Routing Singapore’s Street

Using OpenStreetMaps and R’s igraph package to create a routing engine for Singapore’s streets.

Imaduddin Haetami

Table of Contents


This article is about my experience in building a routing engine for streets in Singapore. Starting from downloading line data from the openstreetmap(OSM), constructing the graph structure from the lines, ended with sampling on the shortest path output of the graph. In the process, I use R programming language and packages developed by its community.

I will explain in detail how each package contributes for this project. But for now, let’s load them first.


The end product will be the shortest path computation. I am pretty familiar with R’s interface to igraph package. I have used that before for routing Singapore’s bus and train network. If you deal with a graph problems, I really feel that igraph is a complete package. It has Python and C interface too.

I have used igraph in the past. But in the past, the network lines were given by my supervisor. The current problem is where do you get the graph?

Data Abstraction From OSM

Fortunately, I came across osmdata package, which offer a convenient way to download OSM geometries to R. So, we download the data using osmdata package:

if(file.exists("sg highway 20200119b.rds")==F){
  sg=opq(bbox=c(103.614311874285,1.23047931395298,104.031394289329,1.46968609740717)) %>%
  saveRDS(sg,"sg highway 20200119b.rds")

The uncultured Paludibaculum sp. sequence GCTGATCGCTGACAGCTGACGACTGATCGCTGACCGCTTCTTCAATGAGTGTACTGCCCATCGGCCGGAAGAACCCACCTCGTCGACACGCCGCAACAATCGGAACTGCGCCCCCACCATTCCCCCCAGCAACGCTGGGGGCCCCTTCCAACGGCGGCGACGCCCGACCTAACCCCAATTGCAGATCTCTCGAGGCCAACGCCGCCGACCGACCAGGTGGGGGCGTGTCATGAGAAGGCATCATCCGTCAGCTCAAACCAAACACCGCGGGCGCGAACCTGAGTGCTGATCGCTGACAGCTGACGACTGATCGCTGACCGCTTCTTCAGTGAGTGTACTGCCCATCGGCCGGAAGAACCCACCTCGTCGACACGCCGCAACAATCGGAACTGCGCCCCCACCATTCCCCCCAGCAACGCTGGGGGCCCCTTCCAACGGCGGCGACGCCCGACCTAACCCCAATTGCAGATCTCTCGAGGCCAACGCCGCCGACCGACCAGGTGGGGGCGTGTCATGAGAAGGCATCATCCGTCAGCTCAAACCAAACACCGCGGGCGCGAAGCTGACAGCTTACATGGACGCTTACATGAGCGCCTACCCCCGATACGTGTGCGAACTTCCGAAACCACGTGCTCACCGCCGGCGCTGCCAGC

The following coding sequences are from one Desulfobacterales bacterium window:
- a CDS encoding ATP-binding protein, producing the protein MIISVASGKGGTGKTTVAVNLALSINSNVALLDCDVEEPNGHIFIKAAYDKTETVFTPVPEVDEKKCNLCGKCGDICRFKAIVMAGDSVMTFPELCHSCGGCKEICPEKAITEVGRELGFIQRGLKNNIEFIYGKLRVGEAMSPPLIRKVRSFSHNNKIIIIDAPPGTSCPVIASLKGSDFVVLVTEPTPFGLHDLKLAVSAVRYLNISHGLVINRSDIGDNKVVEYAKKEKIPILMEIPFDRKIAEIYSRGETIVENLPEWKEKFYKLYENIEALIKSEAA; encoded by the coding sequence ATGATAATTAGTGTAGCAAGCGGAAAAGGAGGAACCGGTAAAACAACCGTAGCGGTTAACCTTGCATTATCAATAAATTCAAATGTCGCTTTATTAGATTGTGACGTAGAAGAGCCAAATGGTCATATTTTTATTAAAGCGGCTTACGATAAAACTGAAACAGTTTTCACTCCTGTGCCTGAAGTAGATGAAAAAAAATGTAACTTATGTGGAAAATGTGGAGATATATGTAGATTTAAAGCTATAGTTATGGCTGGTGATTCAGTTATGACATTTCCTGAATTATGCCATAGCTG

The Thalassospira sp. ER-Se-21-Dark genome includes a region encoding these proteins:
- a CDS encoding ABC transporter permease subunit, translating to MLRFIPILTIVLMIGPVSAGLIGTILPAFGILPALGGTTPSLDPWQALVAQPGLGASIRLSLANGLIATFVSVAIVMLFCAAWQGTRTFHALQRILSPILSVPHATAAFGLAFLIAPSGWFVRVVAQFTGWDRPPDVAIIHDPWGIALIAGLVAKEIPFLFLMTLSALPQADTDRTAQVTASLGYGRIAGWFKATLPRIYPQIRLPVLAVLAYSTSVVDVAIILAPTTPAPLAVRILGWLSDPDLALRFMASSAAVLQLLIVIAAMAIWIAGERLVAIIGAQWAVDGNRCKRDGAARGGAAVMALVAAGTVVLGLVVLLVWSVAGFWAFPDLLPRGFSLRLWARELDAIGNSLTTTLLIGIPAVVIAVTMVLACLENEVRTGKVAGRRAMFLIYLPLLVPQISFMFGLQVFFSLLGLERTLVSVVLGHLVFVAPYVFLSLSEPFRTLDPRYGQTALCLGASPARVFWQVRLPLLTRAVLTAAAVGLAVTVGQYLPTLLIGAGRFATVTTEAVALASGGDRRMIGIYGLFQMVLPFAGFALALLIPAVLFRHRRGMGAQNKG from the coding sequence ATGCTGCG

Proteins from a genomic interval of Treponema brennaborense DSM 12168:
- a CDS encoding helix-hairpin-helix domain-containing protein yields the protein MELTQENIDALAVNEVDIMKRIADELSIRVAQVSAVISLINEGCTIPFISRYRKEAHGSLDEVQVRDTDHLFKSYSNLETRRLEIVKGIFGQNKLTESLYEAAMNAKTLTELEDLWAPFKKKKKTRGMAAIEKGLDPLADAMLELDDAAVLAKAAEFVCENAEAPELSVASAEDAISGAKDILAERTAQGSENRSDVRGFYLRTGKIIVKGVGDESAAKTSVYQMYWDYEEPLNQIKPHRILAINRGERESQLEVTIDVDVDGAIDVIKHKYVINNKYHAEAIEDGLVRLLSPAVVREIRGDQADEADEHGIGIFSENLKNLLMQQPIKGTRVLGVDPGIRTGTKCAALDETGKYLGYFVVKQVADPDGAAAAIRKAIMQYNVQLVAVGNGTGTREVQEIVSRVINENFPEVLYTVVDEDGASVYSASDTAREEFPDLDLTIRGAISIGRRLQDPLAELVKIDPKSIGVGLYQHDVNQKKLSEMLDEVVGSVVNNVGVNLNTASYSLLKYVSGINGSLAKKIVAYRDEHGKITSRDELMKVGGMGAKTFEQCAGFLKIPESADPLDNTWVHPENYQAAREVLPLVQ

#saving the data and not making multiple attempts on the same query.
  #load the data if it already exist
  sg=readRDS("sg highway 20200119b.rds") 

Let’s see what we get from the download:


                  Length Class  Mode     
bbox                1    -none- character
overpass_call       1    -none- character
meta                3    -none- list     
osm_points        345    sf     list     
osm_lines         271    sf     list     
osm_polygons      271    sf     list     
osm_multilines     30    sf     list     
osm_multipolygons  29    sf     list     

Great, it’s an sf object from sf packaga. Looking at 190262 linestrings, it seems that this data will be the robust one. So, I will explore this dataset first, and I choose dplyr package for this task.

Lines Exploration and Cleaning


One of the step for exploration:

lineSG %>% pull(highway) %>% unique()

 [1] "primary"        "residential"    "tertiary"      
 [4] "footway"        "service"        "secondary"     
 [7] "motorway"       "motorway_link"  "trunk"         
[10] "trunk_link"     "primary_link"   "secondary_link"
[13] "living_street"  "construction"   "pedestrian"    
[16] "unclassified"   "tertiary_link"  "proposed"      
[19] "steps"          "track"          "cycleway"      
[22] "path"           "bridleway"      "raceway"       
[25] "corridor"       NA               "footpath"      

Apparrently, there is footpath too. Great data, but not what I need at the moment.

After several other steps of exploration, I decided that the following features of the dataset are the lines and attributes that we need:

lineSG=lineSG %>% 
                      "trunk","trunk_link")) %>% 

Let’s inpect graphically whether the chosen dataset is promising: